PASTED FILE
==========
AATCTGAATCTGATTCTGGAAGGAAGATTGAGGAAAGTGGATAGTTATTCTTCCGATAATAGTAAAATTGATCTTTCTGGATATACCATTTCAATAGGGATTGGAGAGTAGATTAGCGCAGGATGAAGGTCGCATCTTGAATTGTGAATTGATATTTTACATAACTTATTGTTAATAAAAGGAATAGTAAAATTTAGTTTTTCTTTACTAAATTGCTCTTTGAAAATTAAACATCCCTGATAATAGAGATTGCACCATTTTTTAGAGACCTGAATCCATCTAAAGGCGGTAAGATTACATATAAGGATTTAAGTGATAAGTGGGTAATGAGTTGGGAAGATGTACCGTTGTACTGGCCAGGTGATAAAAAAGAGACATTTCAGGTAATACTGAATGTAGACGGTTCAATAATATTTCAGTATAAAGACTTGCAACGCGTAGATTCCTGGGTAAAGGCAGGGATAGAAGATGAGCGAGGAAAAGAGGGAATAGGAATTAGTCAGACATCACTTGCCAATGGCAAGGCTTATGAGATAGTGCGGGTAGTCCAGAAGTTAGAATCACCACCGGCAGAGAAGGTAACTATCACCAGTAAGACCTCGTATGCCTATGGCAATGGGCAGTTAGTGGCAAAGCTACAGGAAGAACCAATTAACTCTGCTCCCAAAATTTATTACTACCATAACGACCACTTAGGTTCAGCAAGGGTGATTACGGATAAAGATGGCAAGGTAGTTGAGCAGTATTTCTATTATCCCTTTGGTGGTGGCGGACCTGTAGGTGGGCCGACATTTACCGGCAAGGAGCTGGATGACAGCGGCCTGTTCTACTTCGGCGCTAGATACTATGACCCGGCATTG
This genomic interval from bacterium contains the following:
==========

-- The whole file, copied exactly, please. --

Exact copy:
AATCTGAATCTGATTCTGGAAGGAAGATTGAGGAAAGTGGATAGTTATTCTTCCGATAATAGTAAAATTGATCTTTCTGGATATACCATTTCAATAGGGATTGGAGAGTAGATTAGCGCAGGATGAAGGTCGCATCTTGAATTGTGAATTGATATTTTACATAACTTATTGTTAATAAAAGGAATAGTAAAATTTAGTTTTTCTTTACTAAATTGCTCTTTGAAAATTAAACATCCCTGATAATAGAGATTGCACCATTTTTTAGAGACCTGAATCCATCTAAAGGCGGTAAGATTACATATAAGGATTTAAGTGATAAGTGGGTAATGAGTTGGGAAGATGTACCGTTGTACTGGCCAGGTGATAAAAAAGAGACATTTCAGGTAATACTGAATGTAGACGGTTCAATAATATTTCAGTATAAAGACTTGCAACGCGTAGATTCCTGGGTAAAGGCAGGGATAGAAGATGAGCGAGGAAAAGAGGGAATAGGAATTAGTCAGACATCACTTGCCAATGGCAAGGCTTATGAGATAGTGCGGGTAGTCCAGAAGTTAGAATCACCACCGGCAGAGAAGGTAACTATCACCAGTAAGACCTCGTATGCCTATGGCAATGGGCAGTTAGTGGCAAAGCTACAGGAAGAACCAATTAACTCTGCTCCCAAAATTTATTACTACCATAACGACCACTTAGGTTCAGCAAGGGTGATTACGGATAAAGATGGCAAGGTAGTTGAGCAGTATTTCTATTATCCCTTTGGTGGTGGCGGACCTGTAGGTGGGCCGACATTTACCGGCAAGGAGCTGGATGACAGCGGCCTGTTCTACTTCGGCGCTAGATACTATGACCCGGCATTG
This genomic interval from bacterium contains the following: